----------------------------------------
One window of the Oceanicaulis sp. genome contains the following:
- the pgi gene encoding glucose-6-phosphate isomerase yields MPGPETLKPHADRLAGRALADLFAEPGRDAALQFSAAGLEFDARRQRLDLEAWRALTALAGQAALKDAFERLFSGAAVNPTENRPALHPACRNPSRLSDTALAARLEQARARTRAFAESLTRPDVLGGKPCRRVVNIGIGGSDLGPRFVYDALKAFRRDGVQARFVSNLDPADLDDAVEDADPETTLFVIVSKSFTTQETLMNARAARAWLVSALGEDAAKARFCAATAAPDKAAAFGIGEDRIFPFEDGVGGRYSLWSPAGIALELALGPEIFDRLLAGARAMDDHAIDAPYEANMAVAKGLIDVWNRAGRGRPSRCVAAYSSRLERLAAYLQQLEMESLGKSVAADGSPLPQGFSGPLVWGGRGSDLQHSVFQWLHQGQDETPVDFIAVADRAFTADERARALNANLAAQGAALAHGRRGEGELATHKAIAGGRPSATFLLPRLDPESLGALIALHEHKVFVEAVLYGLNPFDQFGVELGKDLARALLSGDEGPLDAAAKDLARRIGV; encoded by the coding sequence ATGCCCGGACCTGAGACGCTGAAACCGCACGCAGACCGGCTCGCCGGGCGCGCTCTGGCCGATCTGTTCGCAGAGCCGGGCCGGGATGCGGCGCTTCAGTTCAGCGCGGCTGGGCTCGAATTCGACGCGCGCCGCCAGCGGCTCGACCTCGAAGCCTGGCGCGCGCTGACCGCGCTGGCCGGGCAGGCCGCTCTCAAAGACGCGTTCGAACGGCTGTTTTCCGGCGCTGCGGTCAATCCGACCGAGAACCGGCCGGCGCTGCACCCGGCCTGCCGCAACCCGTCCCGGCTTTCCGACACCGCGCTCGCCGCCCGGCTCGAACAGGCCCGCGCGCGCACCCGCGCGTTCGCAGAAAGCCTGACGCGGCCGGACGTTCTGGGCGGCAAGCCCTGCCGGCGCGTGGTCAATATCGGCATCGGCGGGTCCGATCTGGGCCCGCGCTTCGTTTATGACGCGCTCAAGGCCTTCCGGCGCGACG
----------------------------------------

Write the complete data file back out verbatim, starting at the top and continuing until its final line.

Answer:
One window of the Oceanicaulis sp. genome contains the following:
- the pgi gene encoding glucose-6-phosphate isomerase yields MPGPETLKPHADRLAGRALADLFAEPGRDAALQFSAAGLEFDARRQRLDLEAWRALTALAGQAALKDAFERLFSGAAVNPTENRPALHPACRNPSRLSDTALAARLEQARARTRAFAESLTRPDVLGGKPCRRVVNIGIGGSDLGPRFVYDALKAFRRDGVQARFVSNLDPADLDDAVEDADPETTLFVIVSKSFTTQETLMNARAARAWLVSALGEDAAKARFCAATAAPDKAAAFGIGEDRIFPFEDGVGGRYSLWSPAGIALELALGPEIFDRLLAGARAMDDHAIDAPYEANMAVAKGLIDVWNRAGRGRPSRCVAAYSSRLERLAAYLQQLEMESLGKSVAADGSPLPQGFSGPLVWGGRGSDLQHSVFQWLHQGQDETPVDFIAVADRAFTADERARALNANLAAQGAALAHGRRGEGELATHKAIAGGRPSATFLLPRLDPESLGALIALHEHKVFVEAVLYGLNPFDQFGVELGKDLARALLSGDEGPLDAAAKDLARRIGV; encoded by the coding sequence ATGCCCGGACCTGAGACGCTGAAACCGCACGCAGACCGGCTCGCCGGGCGCGCTCTGGCCGATCTGTTCGCAGAGCCGGGCCGGGATGCGGCGCTTCAGTTCAGCGCGGCTGGGCTCGAATTCGACGCGCGCCGCCAGCGGCTCGACCTCGAAGCCTGGCGCGCGCTGACCGCGCTGGCCGGGCAGGCCGCTCTCAAAGACGCGTTCGAACGGCTGTTTTCCGGCGCTGCGGTCAATCCGACCGAGAACCGGCCGGCGCTGCACCCGGCCTGCCGCAACCCGTCCCGGCTTTCCGACACCGCGCTCGCCGCCCGGCTCGAACAGGCCCGCGCGCGCACCCGCGCGTTCGCAGAAAGCCTGACGCGGCCGGACGTTCTGGGCGGCAAGCCCTGCCGGCGCGTGGTCAATATCGGCATCGGCGGGTCCGATCTGGGCCCGCGCTTCGTTTATGACGCGCTCAAGGCCTTCCGGCGCGACG